yes, and not being used properly, well, and getting every everyone aligned on the data, right? Like, yeah, the word it's my favorite, is when you talk to a CMO and a CFO, and they talk about the data, and they both talk about the same metric, but it's coming from two different viewpoints, and it's like, so one thinks it's a great thing and one thinks it's a horrible thing, and you're just like, All right, we've got to come to a definition of what good is and what zones. Yeah, 100% so I love that, but so I have one last question for you, Andrew, to you know, as we you've been in your role for a while. But when you're talking to a new marketing director, a new marketing leader, what advice would you give them for their first 90 days?

Andrew Mosko 21:06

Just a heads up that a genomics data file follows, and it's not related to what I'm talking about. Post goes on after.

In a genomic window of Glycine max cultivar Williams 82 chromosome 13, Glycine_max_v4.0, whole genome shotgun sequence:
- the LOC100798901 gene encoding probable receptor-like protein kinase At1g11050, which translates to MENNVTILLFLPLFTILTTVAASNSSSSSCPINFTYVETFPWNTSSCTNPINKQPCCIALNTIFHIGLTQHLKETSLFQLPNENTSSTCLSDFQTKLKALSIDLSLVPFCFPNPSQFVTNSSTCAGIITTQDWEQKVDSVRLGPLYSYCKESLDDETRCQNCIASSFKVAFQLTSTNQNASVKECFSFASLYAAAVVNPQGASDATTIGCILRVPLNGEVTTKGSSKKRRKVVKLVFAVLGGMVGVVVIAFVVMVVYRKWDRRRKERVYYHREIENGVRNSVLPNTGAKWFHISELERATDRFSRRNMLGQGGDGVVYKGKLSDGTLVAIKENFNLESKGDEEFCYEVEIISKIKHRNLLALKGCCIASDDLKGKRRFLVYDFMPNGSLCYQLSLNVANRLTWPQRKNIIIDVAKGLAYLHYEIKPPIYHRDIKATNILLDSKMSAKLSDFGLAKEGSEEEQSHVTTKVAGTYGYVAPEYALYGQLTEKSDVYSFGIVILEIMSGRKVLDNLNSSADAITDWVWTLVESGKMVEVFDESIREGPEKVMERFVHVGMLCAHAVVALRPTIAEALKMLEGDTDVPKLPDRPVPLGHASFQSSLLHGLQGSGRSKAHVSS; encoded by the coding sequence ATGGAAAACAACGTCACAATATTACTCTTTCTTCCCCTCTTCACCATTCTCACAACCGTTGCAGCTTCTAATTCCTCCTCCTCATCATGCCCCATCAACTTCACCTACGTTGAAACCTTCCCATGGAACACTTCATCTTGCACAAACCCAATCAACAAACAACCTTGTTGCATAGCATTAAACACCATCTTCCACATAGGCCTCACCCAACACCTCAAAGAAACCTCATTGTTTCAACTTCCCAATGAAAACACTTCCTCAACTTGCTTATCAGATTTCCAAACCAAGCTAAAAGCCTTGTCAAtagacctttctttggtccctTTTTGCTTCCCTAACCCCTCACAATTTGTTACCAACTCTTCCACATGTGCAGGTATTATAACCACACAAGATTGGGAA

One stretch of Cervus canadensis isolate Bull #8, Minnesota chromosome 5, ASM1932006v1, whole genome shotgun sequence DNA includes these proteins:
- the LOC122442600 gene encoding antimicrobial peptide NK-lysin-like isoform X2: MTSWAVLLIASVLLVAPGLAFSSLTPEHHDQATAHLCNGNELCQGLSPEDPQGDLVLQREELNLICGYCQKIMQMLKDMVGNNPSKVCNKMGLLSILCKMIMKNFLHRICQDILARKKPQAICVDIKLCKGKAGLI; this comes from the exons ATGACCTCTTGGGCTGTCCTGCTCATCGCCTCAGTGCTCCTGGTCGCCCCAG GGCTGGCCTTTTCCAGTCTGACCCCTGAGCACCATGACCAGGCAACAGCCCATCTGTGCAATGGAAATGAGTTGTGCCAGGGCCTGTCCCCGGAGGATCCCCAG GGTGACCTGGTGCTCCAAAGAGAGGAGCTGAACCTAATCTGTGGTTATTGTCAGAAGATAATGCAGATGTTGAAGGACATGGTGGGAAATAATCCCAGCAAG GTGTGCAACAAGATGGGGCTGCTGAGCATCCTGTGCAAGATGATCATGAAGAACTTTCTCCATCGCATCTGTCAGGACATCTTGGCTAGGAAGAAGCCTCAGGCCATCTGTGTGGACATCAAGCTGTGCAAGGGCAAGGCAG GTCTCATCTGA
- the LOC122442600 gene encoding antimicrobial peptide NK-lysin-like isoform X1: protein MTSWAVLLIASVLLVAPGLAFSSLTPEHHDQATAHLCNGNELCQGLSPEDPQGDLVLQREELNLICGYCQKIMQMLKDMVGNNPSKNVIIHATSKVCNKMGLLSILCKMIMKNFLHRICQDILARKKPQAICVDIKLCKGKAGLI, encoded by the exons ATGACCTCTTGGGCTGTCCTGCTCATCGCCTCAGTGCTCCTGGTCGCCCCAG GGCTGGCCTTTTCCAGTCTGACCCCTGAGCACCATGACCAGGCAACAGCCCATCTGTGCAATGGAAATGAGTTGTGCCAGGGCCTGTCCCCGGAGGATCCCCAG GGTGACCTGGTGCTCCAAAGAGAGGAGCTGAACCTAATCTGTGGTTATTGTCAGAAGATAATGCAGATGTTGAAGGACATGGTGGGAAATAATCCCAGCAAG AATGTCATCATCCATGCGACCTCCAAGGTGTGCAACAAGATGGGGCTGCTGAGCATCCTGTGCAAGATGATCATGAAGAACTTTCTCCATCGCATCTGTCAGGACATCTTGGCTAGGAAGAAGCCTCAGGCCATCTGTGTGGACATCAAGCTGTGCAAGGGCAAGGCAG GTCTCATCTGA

Yeah, you know, that's a great question. And I've been asked that from some new and really green team members in the past. And I think from my standpoint, you know, as you know, having experience leading successful marketing teams and very large organizations, small organizations, and leading successful strategies, I think no any piece of advice or recommendation I would give to a new marketing leader or someone new coming into the E commerce or marketing world would be piggybacking what we just said, being able to prioritize data driven decisions. And you know why I would say that is because we all have our gut instinct on what we think we should do or what we think is right for a business, for marketing, for e commerce, for drive to consumer. However, we need to be able to take a look at the data and use that as accurately as possible to help drive that decision making. We are moving so fast. Everyone's moving so fast that in this really fast pace, and this extremely competitive world that we're in, competitive landscape that we're in, it's critical that, I think anyone who's leading or prioritizing any strategies be able to dissect data accurately and correctly understand everything from customer behavior tracking, campaign performance, optimizing campaigns, optimizing performance, on site, off site, touch points, attribution models, whatever it may be, and using that data to really drive that decision. Anyone new or new marketing leader can really maximize their impact. They can identify trends, audiences measure successes, and outside of that, I would think, from a collaboration perspective, is someone that is really fostering and empowering a team, proper culture, empowering them, from a execution and a work perspective, helping them think outside the box, being innovative and even open to experimenting. And I know a lot of brands are scared of that, but I think that's where we really find these areas of growth and real areas of new opportunity, and just staying agile and adapting and not taking a a loss or a a misjudgment or wrong decision, partially, because that's going to happen every day, and that's how you're going to grow and really refine who you are. That's